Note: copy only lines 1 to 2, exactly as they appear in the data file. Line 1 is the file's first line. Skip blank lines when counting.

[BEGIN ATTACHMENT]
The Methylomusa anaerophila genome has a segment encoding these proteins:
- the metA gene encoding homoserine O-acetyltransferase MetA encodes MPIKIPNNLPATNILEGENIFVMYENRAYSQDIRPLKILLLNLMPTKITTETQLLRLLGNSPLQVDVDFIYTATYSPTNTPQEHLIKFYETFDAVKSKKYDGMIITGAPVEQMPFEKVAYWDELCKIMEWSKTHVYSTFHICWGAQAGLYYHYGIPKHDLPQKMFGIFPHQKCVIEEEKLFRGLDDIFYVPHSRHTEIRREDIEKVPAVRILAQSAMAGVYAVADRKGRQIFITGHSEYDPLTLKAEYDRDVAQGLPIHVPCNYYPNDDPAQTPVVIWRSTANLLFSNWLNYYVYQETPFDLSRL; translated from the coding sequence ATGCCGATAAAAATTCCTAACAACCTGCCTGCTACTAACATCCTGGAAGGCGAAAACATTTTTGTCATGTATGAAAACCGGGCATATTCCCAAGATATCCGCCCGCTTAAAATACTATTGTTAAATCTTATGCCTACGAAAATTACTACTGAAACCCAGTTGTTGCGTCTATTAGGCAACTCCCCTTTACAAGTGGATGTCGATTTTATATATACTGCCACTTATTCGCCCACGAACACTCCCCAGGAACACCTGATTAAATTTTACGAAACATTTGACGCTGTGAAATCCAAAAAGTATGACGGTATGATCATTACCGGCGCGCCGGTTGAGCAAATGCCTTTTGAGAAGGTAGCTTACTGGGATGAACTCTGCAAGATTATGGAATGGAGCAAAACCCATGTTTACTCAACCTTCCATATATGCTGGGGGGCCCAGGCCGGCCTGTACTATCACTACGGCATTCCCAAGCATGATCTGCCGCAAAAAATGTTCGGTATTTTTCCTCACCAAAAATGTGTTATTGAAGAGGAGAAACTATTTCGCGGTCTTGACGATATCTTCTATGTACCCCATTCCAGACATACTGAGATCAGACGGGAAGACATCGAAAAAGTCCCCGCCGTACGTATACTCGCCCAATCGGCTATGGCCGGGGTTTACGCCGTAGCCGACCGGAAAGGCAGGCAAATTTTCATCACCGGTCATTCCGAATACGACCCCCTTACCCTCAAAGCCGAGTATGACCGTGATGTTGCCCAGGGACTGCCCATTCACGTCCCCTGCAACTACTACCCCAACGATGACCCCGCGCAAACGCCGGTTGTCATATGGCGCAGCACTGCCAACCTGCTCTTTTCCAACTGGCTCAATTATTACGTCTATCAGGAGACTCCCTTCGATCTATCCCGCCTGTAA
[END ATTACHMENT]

The Methylomusa anaerophila genome has a segment encoding these proteins:
- the metA gene encoding homoserine O-acetyltransferase MetA encodes MPIKIPNNLPATNILEGENIFVMYENRAYSQDIRPLKILLLNLMPTKITTETQLLRLLGNSPLQVDVDFIYTATYSPTNTPQEHLIKFYETFDAVKSKKYDGMIITGAPVEQMPFEKVAYWDELCKIMEWSKTHVYSTFHICWGAQAGLYYHYGIPKHDLPQKMFGIFPHQKCVIEEEKLFRGLDDIFYVPHSRHTEIRREDIEKVPAVRILAQSAMAGVYAVADRKGRQIFITGHSEYDPLTLKAEYDRDVAQGLPIHVPCNYYPNDDPAQTPVVIWRSTANLLFSNWLNYYVYQETPFDLSRL; translated from the coding sequence ATGCCGATAAAAATTCCTAACAACCTGCCTGCTACTAACATCCTGGAAGGCGAAAACATTTTTGTCATGTATGAAAACCGGGCATATTCCCAAGATATCCGCCCGCTTAAAATACTATTGTTAAATCTTATGCCTACGAAAATTACTACTGAAACCCAGTTGTTGCGTCTATTAGGCAACTCCCCTTTACAAGTGGATGTCGATTTTATATATACTGCCACTTATTCGCCCACGAACACTCCCCAGGAACACCTGATTAAATTTTACGAAACATTTGACGCTGTGAAATCCAAAAAGTATGACGGTATGATCATTACCGGCGCGCCGGTTGAGCAAATGCCTTTTGAGAAGGTAGCTTACTGGGATGAACTCTGCAAGATTATGGAATGGAGCAAAACCCATGTTTACTCAACCTTCCATATATGCTGGGGGGCCCAGGCCGGCCTGTACTATCACTACGGCATTCCCAAGCATGATCTGCCGCAAAAAATGTTCGGTATTTTTCCTCACCAAAAATGTGTTATTGAAGAGGAGAAACTATTTCGCGGTCTTGACGATATCTTCTATGTACCCCATTCCAGACATACTGAGATCAGACGGGAAGACATCGAAAAAGTCCCCGCCGTACGTATACTCGCCCAATCGGCTATGGCCGGGGTTTACGCCGTAGCCGACCGGAAAGGCAGGCAAATTTTCATCACCGGTCATTCCGAATACGACCCCCTTACCCTCAAAGCCGAGTATGACCGTGATGTTGCCCAGGGACTGCCCATTCACGTCCCCTGCAACTACTACCCCAACGATGACCCCGCGCAAACGCCGGTTGTCATATGGCGCAGCACTGCCAACCTGCTCTTTTCCAACTGGCTCAATTATTACGTCTATCAGGAGACTCCCTTCGATCTATCCCGCCTGTAA